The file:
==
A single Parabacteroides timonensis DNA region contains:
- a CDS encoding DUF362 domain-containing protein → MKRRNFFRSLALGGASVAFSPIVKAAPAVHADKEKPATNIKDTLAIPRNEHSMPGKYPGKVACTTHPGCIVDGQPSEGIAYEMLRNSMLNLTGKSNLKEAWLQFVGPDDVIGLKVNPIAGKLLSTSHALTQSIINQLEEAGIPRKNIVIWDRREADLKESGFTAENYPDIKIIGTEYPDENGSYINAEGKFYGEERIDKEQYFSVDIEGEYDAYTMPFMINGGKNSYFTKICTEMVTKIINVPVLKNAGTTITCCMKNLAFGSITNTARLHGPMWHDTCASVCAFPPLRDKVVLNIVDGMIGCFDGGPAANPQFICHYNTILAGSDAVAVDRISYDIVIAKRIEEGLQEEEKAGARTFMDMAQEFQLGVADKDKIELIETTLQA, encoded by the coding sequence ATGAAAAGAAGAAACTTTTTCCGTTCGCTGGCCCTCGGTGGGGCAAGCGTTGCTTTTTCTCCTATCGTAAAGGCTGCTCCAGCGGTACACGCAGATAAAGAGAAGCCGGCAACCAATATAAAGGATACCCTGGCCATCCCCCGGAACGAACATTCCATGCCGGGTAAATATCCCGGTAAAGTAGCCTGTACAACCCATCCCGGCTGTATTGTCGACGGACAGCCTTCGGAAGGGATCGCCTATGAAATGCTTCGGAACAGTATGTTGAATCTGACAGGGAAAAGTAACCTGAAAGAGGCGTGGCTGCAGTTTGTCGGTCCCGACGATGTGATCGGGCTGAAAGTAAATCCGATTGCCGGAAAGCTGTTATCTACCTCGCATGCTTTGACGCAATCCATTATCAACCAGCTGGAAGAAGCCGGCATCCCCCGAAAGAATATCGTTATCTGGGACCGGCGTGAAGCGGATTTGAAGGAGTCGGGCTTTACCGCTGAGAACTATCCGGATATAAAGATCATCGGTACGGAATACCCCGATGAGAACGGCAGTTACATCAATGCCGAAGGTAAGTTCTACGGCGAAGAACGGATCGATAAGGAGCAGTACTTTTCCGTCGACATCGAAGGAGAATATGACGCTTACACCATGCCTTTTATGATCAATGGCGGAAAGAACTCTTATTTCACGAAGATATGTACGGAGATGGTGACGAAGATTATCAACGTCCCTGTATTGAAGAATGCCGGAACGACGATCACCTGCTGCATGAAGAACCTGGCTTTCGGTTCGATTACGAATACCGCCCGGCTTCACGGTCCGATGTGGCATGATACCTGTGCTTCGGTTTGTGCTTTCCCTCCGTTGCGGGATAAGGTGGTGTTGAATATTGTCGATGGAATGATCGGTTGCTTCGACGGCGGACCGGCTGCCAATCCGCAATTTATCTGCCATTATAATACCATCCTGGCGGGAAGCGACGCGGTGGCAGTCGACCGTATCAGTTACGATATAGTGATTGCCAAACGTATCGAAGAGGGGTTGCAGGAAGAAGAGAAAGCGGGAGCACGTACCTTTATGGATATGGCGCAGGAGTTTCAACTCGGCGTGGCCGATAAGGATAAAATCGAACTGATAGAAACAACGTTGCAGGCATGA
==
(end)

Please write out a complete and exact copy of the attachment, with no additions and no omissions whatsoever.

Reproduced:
A single Parabacteroides timonensis DNA region contains:
- a CDS encoding DUF362 domain-containing protein → MKRRNFFRSLALGGASVAFSPIVKAAPAVHADKEKPATNIKDTLAIPRNEHSMPGKYPGKVACTTHPGCIVDGQPSEGIAYEMLRNSMLNLTGKSNLKEAWLQFVGPDDVIGLKVNPIAGKLLSTSHALTQSIINQLEEAGIPRKNIVIWDRREADLKESGFTAENYPDIKIIGTEYPDENGSYINAEGKFYGEERIDKEQYFSVDIEGEYDAYTMPFMINGGKNSYFTKICTEMVTKIINVPVLKNAGTTITCCMKNLAFGSITNTARLHGPMWHDTCASVCAFPPLRDKVVLNIVDGMIGCFDGGPAANPQFICHYNTILAGSDAVAVDRISYDIVIAKRIEEGLQEEEKAGARTFMDMAQEFQLGVADKDKIELIETTLQA, encoded by the coding sequence ATGAAAAGAAGAAACTTTTTCCGTTCGCTGGCCCTCGGTGGGGCAAGCGTTGCTTTTTCTCCTATCGTAAAGGCTGCTCCAGCGGTACACGCAGATAAAGAGAAGCCGGCAACCAATATAAAGGATACCCTGGCCATCCCCCGGAACGAACATTCCATGCCGGGTAAATATCCCGGTAAAGTAGCCTGTACAACCCATCCCGGCTGTATTGTCGACGGACAGCCTTCGGAAGGGATCGCCTATGAAATGCTTCGGAACAGTATGTTGAATCTGACAGGGAAAAGTAACCTGAAAGAGGCGTGGCTGCAGTTTGTCGGTCCCGACGATGTGATCGGGCTGAAAGTAAATCCGATTGCCGGAAAGCTGTTATCTACCTCGCATGCTTTGACGCAATCCATTATCAACCAGCTGGAAGAAGCCGGCATCCCCCGAAAGAATATCGTTATCTGGGACCGGCGTGAAGCGGATTTGAAGGAGTCGGGCTTTACCGCTGAGAACTATCCGGATATAAAGATCATCGGTACGGAATACCCCGATGAGAACGGCAGTTACATCAATGCCGAAGGTAAGTTCTACGGCGAAGAACGGATCGATAAGGAGCAGTACTTTTCCGTCGACATCGAAGGAGAATATGACGCTTACACCATGCCTTTTATGATCAATGGCGGAAAGAACTCTTATTTCACGAAGATATGTACGGAGATGGTGACGAAGATTATCAACGTCCCTGTATTGAAGAATGCCGGAACGACGATCACCTGCTGCATGAAGAACCTGGCTTTCGGTTCGATTACGAATACCGCCCGGCTTCACGGTCCGATGTGGCATGATACCTGTGCTTCGGTTTGTGCTTTCCCTCCGTTGCGGGATAAGGTGGTGTTGAATATTGTCGATGGAATGATCGGTTGCTTCGACGGCGGACCGGCTGCCAATCCGCAATTTATCTGCCATTATAATACCATCCTGGCGGGAAGCGACGCGGTGGCAGTCGACCGTATCAGTTACGATATAGTGATTGCCAAACGTATCGAAGAGGGGTTGCAGGAAGAAGAGAAAGCGGGAGCACGTACCTTTATGGATATGGCGCAGGAGTTTCAACTCGGCGTGGCCGATAAGGATAAAATCGAACTGATAGAAACAACGTTGCAGGCATGA